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Drupal Fun at the Shell

So, if you have Drupal installed and maybe even configured and now you're saying hey, what database do all of my installations use? Are my settings files secure?

Well, you already know that I love DreamHost because of the shell access and why?

Well, fun stuff like this!

Drupal's Scripts

There's a few fun examples in the base directory of your drupal install in the scripts folder. will get rid of backup files and clean up the code. There are also examples of scripts to use to call the site's cron script (you are doing that, aren't you? here's why you should) Lots of fun examples in that scripts directory.

A little database security

Let's say you have a bucket of domains hosted on the same account so they are all in the same home directory and you just realized that your settings.php files are readable by other people with shell access (permissions of 644) which is necessary on many shared hosting accounts because of the way they run PHP, but not necessary on DreamHost using php running as your user. If someone has the information in your settings.php file, they could get into your mysql database with some decent privileges. Yikes! So, just use this one liner to find those files, and chmod them down to something more reasonable like 600.

Find the files and list the permissions:

find ./ -name 'settings.php' -exec ls -l {} \;

And then to tighten down those permissions:

find ./ -name 'settings.php' -exec chmod 600 {} \;

Great! Security, and only one line of commands.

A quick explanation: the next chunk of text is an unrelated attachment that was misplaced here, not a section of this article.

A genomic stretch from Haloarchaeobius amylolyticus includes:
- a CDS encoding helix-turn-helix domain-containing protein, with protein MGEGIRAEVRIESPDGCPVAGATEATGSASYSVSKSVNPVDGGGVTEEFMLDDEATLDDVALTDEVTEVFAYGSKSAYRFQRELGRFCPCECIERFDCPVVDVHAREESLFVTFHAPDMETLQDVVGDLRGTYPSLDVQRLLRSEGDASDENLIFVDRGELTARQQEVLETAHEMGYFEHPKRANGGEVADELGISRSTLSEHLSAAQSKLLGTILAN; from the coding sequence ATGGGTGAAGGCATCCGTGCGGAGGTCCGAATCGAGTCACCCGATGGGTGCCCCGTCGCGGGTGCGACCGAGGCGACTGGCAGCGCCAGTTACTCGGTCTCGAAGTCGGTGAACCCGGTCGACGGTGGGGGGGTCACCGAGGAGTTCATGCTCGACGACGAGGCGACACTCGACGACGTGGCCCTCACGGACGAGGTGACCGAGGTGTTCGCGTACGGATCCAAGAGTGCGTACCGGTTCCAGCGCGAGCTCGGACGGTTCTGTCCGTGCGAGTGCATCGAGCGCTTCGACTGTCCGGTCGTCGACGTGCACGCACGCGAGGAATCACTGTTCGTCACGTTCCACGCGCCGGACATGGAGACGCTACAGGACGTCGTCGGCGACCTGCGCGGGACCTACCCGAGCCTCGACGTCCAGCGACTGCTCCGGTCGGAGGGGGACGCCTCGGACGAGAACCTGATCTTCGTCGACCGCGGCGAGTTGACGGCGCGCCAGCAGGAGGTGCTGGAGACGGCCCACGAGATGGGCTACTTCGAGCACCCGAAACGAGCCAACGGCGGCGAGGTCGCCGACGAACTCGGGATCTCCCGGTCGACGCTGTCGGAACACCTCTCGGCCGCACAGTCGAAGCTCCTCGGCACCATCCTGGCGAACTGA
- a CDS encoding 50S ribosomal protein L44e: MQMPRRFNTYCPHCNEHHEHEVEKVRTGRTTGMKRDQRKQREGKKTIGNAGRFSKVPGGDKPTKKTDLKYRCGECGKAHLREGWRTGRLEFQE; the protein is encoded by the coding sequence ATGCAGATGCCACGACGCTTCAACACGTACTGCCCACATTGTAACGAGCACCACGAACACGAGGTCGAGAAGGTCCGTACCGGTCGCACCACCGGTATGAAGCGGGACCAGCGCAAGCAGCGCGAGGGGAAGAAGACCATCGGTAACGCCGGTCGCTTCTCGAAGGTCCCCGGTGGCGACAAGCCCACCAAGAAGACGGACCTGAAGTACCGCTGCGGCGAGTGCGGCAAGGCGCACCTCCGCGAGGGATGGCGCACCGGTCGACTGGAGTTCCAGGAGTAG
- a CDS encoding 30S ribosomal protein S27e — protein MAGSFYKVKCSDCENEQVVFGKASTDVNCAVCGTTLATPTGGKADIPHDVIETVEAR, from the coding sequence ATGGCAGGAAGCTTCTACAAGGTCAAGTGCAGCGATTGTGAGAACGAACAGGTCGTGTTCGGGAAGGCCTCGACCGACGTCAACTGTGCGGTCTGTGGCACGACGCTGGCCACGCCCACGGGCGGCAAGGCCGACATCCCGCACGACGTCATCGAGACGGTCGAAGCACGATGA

To break down what's happening in that line, I use the find command to find files. ./ is expanded by the shell to look for anything in the form {stuff}.{stuff} such as "" so that it looks in all the directories that correspond to domains. I have lots of other directories in my home folder, but I know I don't need to search those so I don't want to waste my computer's time. Next, I use the -name flag to only look for the file called "settings.php". Fair enough. Then, I use the "exec" command to call chmod.

Now, lots of people talk about using xargs instead of exec. Using "-exec" will call the command once for each file that is found. Using "xargs" will pass all of the results of find to the xargs command. xargs can be more efficient. Generally, I'm not dealing with situations where I invoke the command thousands of times and xargs can run into problems with "funny" file names. So I just use -exec.

Who is pointed at what?

Next, let's say you're like me and you've got 20 databases that you've created and 15 sites and man what the heck is going on? Well, you can use find again and a little grep-fu magic to see which database each one is pointed at:

find ./ -name 'settings.php' -exec grep -H '^$db_url' {} \;

To break that command down, the find part of it is the same as the last examples, but the grep part is a little fun. I'm using -H so grep will print the file name and then using '^$db_url' so that grep will match beginning of line (^) followed by $db_url which is the line where the database information is stored.

That's it. Hopefully this will be useful to other folks.

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